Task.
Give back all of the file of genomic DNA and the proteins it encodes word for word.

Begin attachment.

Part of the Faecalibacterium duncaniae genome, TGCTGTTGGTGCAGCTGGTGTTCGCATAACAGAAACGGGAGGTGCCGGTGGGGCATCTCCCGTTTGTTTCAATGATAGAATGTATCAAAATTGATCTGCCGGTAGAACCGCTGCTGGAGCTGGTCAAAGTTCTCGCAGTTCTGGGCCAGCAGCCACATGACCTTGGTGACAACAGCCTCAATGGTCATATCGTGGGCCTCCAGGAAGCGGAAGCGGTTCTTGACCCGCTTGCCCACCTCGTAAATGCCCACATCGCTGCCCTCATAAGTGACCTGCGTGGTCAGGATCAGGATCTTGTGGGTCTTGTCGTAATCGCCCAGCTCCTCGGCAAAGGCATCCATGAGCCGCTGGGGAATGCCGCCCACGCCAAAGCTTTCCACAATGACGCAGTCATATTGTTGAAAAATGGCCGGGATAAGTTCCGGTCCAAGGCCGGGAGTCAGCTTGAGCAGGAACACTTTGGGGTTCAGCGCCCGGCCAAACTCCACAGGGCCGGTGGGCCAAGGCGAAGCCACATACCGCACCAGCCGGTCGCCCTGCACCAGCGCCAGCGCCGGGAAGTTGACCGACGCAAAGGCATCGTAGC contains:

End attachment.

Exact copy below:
Part of the Faecalibacterium duncaniae genome, TGCTGTTGGTGCAGCTGGTGTTCGCATAACAGAAACGGGAGGTGCCGGTGGGGCATCTCCCGTTTGTTTCAATGATAGAATGTATCAAAATTGATCTGCCGGTAGAACCGCTGCTGGAGCTGGTCAAAGTTCTCGCAGTTCTGGGCCAGCAGCCACATGACCTTGGTGACAACAGCCTCAATGGTCATATCGTGGGCCTCCAGGAAGCGGAAGCGGTTCTTGACCCGCTTGCCCACCTCGTAAATGCCCACATCGCTGCCCTCATAAGTGACCTGCGTGGTCAGGATCAGGATCTTGTGGGTCTTGTCGTAATCGCCCAGCTCCTCGGCAAAGGCATCCATGAGCCGCTGGGGAATGCCGCCCACGCCAAAGCTTTCCACAATGACGCAGTCATATTGTTGAAAAATGGCCGGGATAAGTTCCGGTCCAAGGCCGGGAGTCAGCTTGAGCAGGAACACTTTGGGGTTCAGCGCCCGGCCAAACTCCACAGGGCCGGTGGGCCAAGGCGAAGCCACATACCGCACCAGCCGGTCGCCCTGCACCAGCGCCAGCGCCGGGAAGTTGACCGACGCAAAGGCATCGTAGC contains: